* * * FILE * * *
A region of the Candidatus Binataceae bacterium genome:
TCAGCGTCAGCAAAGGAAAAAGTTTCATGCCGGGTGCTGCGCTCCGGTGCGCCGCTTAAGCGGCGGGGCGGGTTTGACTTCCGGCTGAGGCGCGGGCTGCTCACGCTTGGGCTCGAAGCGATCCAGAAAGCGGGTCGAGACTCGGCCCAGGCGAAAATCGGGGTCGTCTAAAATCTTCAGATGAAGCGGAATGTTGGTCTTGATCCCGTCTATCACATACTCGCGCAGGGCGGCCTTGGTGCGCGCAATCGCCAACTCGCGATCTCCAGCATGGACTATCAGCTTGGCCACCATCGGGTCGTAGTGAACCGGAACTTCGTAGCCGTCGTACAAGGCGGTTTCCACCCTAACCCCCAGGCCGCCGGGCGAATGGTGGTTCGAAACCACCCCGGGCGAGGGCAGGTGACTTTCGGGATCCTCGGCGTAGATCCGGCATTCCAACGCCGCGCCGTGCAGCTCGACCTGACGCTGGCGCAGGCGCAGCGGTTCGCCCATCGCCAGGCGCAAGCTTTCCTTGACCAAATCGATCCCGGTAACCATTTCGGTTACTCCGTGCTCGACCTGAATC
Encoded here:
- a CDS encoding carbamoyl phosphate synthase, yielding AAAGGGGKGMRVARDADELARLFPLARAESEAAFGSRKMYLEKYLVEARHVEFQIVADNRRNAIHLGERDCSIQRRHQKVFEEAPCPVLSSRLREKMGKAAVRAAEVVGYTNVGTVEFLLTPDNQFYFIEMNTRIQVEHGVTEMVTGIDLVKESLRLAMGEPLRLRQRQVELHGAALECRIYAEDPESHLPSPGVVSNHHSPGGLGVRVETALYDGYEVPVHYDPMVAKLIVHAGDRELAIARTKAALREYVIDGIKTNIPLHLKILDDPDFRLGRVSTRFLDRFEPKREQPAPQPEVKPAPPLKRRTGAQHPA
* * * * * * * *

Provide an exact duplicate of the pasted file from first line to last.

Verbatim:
A region of the Candidatus Binataceae bacterium genome:
TCAGCGTCAGCAAAGGAAAAAGTTTCATGCCGGGTGCTGCGCTCCGGTGCGCCGCTTAAGCGGCGGGGCGGGTTTGACTTCCGGCTGAGGCGCGGGCTGCTCACGCTTGGGCTCGAAGCGATCCAGAAAGCGGGTCGAGACTCGGCCCAGGCGAAAATCGGGGTCGTCTAAAATCTTCAGATGAAGCGGAATGTTGGTCTTGATCCCGTCTATCACATACTCGCGCAGGGCGGCCTTGGTGCGCGCAATCGCCAACTCGCGATCTCCAGCATGGACTATCAGCTTGGCCACCATCGGGTCGTAGTGAACCGGAACTTCGTAGCCGTCGTACAAGGCGGTTTCCACCCTAACCCCCAGGCCGCCGGGCGAATGGTGGTTCGAAACCACCCCGGGCGAGGGCAGGTGACTTTCGGGATCCTCGGCGTAGATCCGGCATTCCAACGCCGCGCCGTGCAGCTCGACCTGACGCTGGCGCAGGCGCAGCGGTTCGCCCATCGCCAGGCGCAAGCTTTCCTTGACCAAATCGATCCCGGTAACCATTTCGGTTACTCCGTGCTCGACCTGAATC
Encoded here:
- a CDS encoding carbamoyl phosphate synthase, yielding AAAGGGGKGMRVARDADELARLFPLARAESEAAFGSRKMYLEKYLVEARHVEFQIVADNRRNAIHLGERDCSIQRRHQKVFEEAPCPVLSSRLREKMGKAAVRAAEVVGYTNVGTVEFLLTPDNQFYFIEMNTRIQVEHGVTEMVTGIDLVKESLRLAMGEPLRLRQRQVELHGAALECRIYAEDPESHLPSPGVVSNHHSPGGLGVRVETALYDGYEVPVHYDPMVAKLIVHAGDRELAIARTKAALREYVIDGIKTNIPLHLKILDDPDFRLGRVSTRFLDRFEPKREQPAPQPEVKPAPPLKRRTGAQHPA